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Directors Rule at Telluride at Dartmouth

  • Ethan Hawke co-stars in "First Reformed," directed by Paul Schrader. (Courtesy photograph)

  • Kristen Wiig, center left, and Matt Damon, center right, star in Alexander Payne's new film, "Downsizing," one of the Telluride at Dartmouth selections.

  • Bryan Cranston and Sally Hawkins star in Guillermo del Toro's new film, "The Shape of Water," one of the selections for this year's Telluride at Dartmouth screenings.



Valley News Staff Writer
Friday, September 01, 2017

This year’s Telluride at Dartmouth, which runs from Friday, Sept. 15 through Thursday, Sept. 21, might be called Director’s Cut, as it brings back four famous directors, one rising director whose first film earned its lead actor an Oscar, and one Scottish director whose career has been made largely in British television but who takes on the kind of subject matter Hollywood loves best: Hollywood itself.

The Telluride Film Festival, which takes place every Labor Day weekend in Colorado, tends to separate the wheat from the chaff, said Sydney Stowe, the acting director of Hopkins Center Film at the college.

It’s at Telluride that advance word begins to build on the films and performances that are likely to be nominated for Oscars.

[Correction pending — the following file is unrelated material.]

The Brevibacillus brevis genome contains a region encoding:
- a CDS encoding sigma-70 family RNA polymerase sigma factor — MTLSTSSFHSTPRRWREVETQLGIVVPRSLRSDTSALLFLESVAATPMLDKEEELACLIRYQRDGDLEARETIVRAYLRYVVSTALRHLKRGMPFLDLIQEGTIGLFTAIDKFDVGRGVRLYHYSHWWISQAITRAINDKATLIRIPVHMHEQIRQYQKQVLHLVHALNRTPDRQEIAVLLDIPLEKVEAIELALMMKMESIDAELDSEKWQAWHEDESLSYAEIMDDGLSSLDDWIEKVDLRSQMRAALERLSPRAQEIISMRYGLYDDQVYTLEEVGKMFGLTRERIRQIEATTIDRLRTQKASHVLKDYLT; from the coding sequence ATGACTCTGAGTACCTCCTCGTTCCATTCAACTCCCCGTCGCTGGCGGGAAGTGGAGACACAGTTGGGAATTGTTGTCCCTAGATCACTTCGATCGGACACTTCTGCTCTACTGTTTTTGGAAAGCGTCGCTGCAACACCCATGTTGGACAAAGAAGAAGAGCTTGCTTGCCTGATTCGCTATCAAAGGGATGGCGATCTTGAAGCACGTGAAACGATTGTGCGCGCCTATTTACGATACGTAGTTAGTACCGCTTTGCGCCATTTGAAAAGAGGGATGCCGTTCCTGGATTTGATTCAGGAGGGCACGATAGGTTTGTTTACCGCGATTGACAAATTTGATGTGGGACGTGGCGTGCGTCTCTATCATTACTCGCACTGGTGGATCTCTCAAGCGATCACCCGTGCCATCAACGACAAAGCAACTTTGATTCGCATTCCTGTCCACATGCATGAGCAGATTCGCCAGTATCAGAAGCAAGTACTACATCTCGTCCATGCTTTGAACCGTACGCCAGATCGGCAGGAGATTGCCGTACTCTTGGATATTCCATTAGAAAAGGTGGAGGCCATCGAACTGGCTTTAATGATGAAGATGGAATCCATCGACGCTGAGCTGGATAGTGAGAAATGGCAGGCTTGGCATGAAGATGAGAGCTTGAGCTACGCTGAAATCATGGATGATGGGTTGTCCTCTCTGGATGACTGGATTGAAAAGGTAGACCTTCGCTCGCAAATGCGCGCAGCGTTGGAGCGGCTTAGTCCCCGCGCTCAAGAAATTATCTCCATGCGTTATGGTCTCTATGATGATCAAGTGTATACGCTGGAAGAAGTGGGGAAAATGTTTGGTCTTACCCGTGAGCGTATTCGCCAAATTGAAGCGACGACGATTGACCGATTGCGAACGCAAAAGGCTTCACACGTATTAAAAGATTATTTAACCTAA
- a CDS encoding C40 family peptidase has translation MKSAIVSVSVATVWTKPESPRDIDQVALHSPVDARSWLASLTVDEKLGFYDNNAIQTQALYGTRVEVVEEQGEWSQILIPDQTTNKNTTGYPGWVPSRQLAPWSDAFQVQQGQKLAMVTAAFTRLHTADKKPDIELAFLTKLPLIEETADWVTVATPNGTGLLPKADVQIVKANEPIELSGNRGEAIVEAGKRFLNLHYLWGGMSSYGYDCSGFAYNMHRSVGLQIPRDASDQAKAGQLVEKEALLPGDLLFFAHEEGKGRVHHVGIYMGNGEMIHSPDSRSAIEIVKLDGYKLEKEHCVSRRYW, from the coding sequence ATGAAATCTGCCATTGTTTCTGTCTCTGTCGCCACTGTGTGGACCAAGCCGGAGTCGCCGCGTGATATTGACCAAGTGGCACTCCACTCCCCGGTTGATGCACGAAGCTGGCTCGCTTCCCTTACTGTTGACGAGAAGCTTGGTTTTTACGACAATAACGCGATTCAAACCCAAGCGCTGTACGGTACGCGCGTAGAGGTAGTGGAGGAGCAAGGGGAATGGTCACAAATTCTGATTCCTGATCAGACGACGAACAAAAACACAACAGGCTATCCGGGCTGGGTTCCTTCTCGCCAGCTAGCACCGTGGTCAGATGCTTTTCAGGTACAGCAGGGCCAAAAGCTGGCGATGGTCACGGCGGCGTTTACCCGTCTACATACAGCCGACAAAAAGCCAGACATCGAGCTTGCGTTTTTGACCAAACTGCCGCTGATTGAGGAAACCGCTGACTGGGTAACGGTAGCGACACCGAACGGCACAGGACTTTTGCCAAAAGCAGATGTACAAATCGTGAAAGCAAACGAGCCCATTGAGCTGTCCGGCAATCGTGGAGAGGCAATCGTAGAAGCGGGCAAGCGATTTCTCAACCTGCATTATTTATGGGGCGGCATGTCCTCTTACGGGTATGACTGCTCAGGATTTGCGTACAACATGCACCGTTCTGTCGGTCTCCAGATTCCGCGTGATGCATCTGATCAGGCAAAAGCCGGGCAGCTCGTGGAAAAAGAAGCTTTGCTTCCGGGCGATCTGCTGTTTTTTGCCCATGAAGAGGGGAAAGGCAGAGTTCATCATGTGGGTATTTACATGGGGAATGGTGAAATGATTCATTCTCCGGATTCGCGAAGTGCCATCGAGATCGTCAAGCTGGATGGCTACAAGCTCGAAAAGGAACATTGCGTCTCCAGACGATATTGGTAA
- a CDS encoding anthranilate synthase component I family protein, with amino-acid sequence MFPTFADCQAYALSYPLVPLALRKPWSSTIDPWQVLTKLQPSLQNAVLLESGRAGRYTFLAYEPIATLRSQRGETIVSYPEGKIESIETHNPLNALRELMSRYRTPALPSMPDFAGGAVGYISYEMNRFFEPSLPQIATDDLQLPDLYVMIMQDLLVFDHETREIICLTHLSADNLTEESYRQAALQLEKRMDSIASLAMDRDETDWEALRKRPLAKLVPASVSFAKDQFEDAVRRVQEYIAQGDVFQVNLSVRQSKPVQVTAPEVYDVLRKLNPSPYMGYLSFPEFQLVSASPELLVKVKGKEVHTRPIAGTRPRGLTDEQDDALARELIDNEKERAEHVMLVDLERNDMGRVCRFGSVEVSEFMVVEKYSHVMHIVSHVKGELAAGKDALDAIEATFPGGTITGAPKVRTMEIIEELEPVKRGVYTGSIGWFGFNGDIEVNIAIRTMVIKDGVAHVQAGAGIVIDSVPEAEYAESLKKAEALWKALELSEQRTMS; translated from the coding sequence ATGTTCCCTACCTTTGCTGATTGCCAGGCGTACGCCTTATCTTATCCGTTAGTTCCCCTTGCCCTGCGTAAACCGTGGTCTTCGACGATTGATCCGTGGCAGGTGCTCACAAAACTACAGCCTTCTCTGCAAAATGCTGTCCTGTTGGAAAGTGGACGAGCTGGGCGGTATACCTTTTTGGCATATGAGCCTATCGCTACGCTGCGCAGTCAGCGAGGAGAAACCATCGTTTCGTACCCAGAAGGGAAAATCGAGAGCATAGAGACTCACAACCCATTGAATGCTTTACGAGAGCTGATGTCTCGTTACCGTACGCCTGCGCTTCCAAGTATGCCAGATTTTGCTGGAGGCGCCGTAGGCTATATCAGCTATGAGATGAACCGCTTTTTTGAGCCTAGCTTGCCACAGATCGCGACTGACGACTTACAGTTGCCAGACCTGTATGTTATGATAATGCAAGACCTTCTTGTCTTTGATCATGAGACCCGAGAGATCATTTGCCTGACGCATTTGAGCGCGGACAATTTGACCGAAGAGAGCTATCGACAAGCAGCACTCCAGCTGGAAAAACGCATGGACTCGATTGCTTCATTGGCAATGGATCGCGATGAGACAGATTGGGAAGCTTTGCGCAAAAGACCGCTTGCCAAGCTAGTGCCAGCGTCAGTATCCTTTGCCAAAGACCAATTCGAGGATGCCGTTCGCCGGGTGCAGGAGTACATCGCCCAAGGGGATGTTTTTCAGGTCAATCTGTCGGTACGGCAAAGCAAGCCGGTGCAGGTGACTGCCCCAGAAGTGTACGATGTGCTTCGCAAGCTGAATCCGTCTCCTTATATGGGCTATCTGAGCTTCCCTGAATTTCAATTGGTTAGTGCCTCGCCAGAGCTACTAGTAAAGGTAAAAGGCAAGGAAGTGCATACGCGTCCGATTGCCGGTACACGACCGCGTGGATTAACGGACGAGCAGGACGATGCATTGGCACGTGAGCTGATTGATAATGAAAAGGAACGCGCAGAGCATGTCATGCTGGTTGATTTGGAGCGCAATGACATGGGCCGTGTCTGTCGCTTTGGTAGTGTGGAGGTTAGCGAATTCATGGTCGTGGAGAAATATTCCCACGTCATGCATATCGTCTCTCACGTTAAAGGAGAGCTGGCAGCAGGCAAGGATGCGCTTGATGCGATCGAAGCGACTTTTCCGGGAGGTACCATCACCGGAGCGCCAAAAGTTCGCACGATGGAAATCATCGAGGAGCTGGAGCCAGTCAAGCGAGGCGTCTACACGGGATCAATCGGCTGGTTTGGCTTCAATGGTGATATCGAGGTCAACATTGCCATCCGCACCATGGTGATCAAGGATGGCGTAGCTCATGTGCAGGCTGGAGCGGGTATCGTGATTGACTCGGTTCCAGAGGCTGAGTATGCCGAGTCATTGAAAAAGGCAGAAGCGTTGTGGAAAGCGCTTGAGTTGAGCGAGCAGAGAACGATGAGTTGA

Telluride also begins the lead-in to the other big North American festivals, with Toronto and the New York Film Festival following.

This is the 32nd year that audiences in the Upper Valley have been able to take a sneak peek at what often turn out to be classics — and this year’s slate of films at Dartmouth should be no exception. Somewhat unusually there are no documentaries this year, and only one foreign-language film. But the line-up of features is promising.

All Telluride at Dartmouth screenings are in Spaulding Auditorium in the Hopkins Center at 4 and 7 p.m.

In order, the films are:

The Shape of Water, directed by Guillermo de Toro; Friday, Sept. 15.

One might call this a variation on the theme of Beauty and the Beast, and also King Kong. In Cold War Baltimore, a young woman working in a government lab (Sally Hawkins) befriends a creature, an essence, that is being studied by a cold-hearted government agent (Michael Shannon). As a bond forms between Hawkins and the beast, the question arises: what will become of this creature? Also starring Octavia Spencer and Richard Jenkins.